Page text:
Is A 2010 Honda Accord CrossTour A Good Car?

Depending on your needs and preferences, the 2010 Honda Accord Crosstour can be a good car. It has a smooth and comfortable ride, a well-appointed interior with high-quality materials, and a powerful V6 engine. These characteristics make it suitable for those who value comfort and performance. 

However, the decision on whether it is a good car for you should take into account your specific needs. The Crosstour’s distinctive design and limited cargo space may not appeal to all customers. As a result, before making a purchase decision, it is critical to determine whether it meets your specific criteria.

Why Did The Honda CrossTour Fail?

The Honda Crosstour’s demise can be attributed to a variety of factors. One of the main reasons was its unique design. The Crosstour’s distinct appearance, with its sloping rear end and hatchback styling, did not appeal to a sizable segment of the car-buying public. Because many consumers preferred the traditional aesthetics of SUVs and crossovers, this design choice resulted in limited market appeal.

Another difficulty was the fierce competition in the crossover and SUV market segments. The Crosstour faced stiff competition from more established and popular models, making it difficult to gain a significant market share.

Furthermore, the Crosstour had cargo space and rear visibility limitations, both of which are important factors for many crossover buyers. Potential customers looking for practicality and versatility in their vehicles were put off by these flaws. These factors all contributed to the Crosstour’s poor sales performance and eventual discontinuation.

How Long Will A 2010 Honda Accord CrossTour Last?

The longevity of a 2010 Honda Accord Crosstour is heavily influenced by factors such as maintenance, driving habits, and local climate conditions. Honda vehicles are known for their durability and longevity when properly maintained.

A 2010 Crosstour can last well beyond 150,000 miles with regular maintenance such as oil changes, routine servicing, and addressing any issues as soon as they arise. Some owners have reported driving their vehicles for 200,000 miles or more.

To extend the life of a vehicle, it is critical to drive carefully and avoid harsh driving habits. Consider the local climate and road conditions, as extreme weather and difficult terrain can shorten the vehicle’s lifespan. Finally, with proper care and maintenance, a 2010 Honda Accord Crosstour can be a dependable and functional vehicle for many years.

Is CrossTour A Good Car?

The Crosstour is a good car or not depends on your personal preferences and needs. It has its advantages, such as a comfortable ride, a well-appointed interior, and a powerful V6 engine, making it a good choice for those who value comfort and performance.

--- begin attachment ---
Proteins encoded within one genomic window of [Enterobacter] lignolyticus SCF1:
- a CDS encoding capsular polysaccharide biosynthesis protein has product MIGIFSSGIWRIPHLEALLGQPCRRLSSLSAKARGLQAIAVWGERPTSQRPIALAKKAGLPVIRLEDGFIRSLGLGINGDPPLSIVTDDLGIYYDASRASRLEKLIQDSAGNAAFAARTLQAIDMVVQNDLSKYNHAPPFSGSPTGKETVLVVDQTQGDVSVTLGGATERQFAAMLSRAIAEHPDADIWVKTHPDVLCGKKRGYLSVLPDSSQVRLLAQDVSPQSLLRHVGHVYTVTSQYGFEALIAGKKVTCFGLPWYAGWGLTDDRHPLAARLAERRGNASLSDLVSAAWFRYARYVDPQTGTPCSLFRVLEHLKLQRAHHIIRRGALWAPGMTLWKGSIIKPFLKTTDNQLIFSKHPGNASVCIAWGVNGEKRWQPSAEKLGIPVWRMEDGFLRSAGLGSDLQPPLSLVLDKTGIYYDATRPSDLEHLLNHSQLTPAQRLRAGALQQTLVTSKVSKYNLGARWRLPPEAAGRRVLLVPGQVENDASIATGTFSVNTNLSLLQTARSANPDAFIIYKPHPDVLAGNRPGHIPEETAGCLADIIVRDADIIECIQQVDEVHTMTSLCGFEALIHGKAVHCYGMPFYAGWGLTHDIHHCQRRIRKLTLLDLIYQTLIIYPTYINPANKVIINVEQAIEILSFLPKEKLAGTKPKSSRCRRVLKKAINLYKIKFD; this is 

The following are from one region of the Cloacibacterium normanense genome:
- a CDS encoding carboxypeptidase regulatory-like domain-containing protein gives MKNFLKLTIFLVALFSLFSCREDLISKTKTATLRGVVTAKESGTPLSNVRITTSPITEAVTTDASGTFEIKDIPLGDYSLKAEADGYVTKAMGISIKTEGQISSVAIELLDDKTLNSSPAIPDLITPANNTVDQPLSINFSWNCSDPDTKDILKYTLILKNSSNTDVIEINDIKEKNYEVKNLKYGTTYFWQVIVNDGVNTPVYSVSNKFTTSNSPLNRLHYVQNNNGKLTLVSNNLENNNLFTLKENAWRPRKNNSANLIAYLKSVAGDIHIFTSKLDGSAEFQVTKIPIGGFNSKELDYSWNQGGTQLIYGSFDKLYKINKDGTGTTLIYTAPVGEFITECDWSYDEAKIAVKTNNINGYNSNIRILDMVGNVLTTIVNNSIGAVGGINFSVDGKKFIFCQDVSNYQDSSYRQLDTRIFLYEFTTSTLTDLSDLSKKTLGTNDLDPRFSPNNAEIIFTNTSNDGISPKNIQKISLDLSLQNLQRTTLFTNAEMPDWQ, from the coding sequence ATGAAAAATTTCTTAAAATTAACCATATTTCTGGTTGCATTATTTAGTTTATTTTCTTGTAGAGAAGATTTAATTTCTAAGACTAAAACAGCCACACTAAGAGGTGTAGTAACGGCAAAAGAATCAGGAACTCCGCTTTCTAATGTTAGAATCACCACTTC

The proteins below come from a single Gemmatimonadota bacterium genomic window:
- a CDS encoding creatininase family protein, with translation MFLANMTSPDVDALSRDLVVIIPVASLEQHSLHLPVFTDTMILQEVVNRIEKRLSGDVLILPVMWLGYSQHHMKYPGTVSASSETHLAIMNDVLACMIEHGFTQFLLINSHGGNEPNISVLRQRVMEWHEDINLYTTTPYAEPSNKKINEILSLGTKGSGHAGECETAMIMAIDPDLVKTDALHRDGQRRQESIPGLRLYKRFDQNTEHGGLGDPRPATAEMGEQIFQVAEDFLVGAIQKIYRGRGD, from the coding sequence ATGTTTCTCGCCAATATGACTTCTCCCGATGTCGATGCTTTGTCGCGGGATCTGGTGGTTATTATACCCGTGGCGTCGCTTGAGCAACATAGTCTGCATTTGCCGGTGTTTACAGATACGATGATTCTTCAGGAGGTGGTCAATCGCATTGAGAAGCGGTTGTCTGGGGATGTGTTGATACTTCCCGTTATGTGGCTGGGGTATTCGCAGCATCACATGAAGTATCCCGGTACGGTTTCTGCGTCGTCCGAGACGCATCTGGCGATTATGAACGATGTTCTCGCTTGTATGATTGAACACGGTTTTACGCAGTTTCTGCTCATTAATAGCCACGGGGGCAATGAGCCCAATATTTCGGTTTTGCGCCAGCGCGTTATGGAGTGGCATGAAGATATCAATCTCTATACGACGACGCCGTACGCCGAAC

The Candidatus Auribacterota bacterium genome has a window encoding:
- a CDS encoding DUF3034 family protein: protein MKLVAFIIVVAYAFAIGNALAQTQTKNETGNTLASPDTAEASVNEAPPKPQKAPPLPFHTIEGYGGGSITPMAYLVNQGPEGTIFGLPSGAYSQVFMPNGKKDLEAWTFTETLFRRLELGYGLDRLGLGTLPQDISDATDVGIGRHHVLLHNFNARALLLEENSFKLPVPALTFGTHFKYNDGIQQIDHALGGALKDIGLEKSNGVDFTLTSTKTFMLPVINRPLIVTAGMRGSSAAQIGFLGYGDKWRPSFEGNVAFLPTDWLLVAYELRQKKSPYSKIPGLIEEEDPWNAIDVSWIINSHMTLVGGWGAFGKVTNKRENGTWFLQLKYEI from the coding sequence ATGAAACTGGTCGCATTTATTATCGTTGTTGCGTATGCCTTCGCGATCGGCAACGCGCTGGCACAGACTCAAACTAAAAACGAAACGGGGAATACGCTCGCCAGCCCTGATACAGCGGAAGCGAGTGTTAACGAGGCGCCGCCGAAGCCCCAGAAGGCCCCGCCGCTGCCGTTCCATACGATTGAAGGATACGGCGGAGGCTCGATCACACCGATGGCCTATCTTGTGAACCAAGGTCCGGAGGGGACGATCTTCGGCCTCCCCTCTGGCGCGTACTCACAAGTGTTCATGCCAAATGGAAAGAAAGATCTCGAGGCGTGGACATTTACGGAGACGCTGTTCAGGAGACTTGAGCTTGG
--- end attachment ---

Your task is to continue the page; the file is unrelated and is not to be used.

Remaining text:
However, the decision is dependent on your specific criteria. The Crosstour’s distinctive design, including its sloping rear end and limited cargo space, may not appeal to all customers. To determine whether the Crosstour is a good car for you, consider whether its unique features align with your preferences and requirements. Before making a final decision, it’s critical to consider factors such as design, cargo capacity, and any other features that are important to you.

What Is The Resale Value Of The Honda Crosstour?

2010: 95,655 miles, $17,990

2013: 84,026 miles, $18,990

2014: 102,061 miles, $20,990

2015: 78,814 miles, $22,990


What Are The Main 2010 Honda Crosstour Problems?

The main problems include starter grinding, Takata airbags, rodent attraction to soy-coated wiring, and excessive oil consumption.

Are The 2010 Honda Crosstour Transmission Problems Widespread?

While not the primary concern, there were some reports related to transmission misalignment in the 2010 Honda Crosstour.

How Can I Prevent Rodents From Chewing The Wires?

Solutions like using Honda’s rodent tape or spicy pepper tape can help prevent rodents from damaging the wiring.


The 2010 Honda Crosstour was an innovative vehicle, but it was not without issues. Understanding the 2010 Honda Crosstour problems, including the 2010 Honda Accord Crosstour problems, allows potential buyers and current owners to make informed decisions regarding their vehicles. With awareness and proper maintenance, the Crosstour can still serve as a reliable and attractive option for those looking to buy a used car.

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Ammar Masoud

I have had a long and fulfilling career in the automotive industry, primarily with Honda and Acura. With 15 years of experience as a Honda service technician, I became highly skilled in repair and maintenance, gaining a deep understanding of these vehicles. After many years in the automotive field, I decided to embark on a second career in industrial manufacturing. It was a significant change, but I found that the skills I had honed in the automotive industry were incredibly valuable in my new role. In my current position in industrial manufacturing, the demand for quality workmanship and meticulous attention to detail is paramount. Fortunately, these are traits that I have cultivated throughout my years in the automotive industry. I take pride in applying these skills to meet the high standards expected in the manufacturing sector.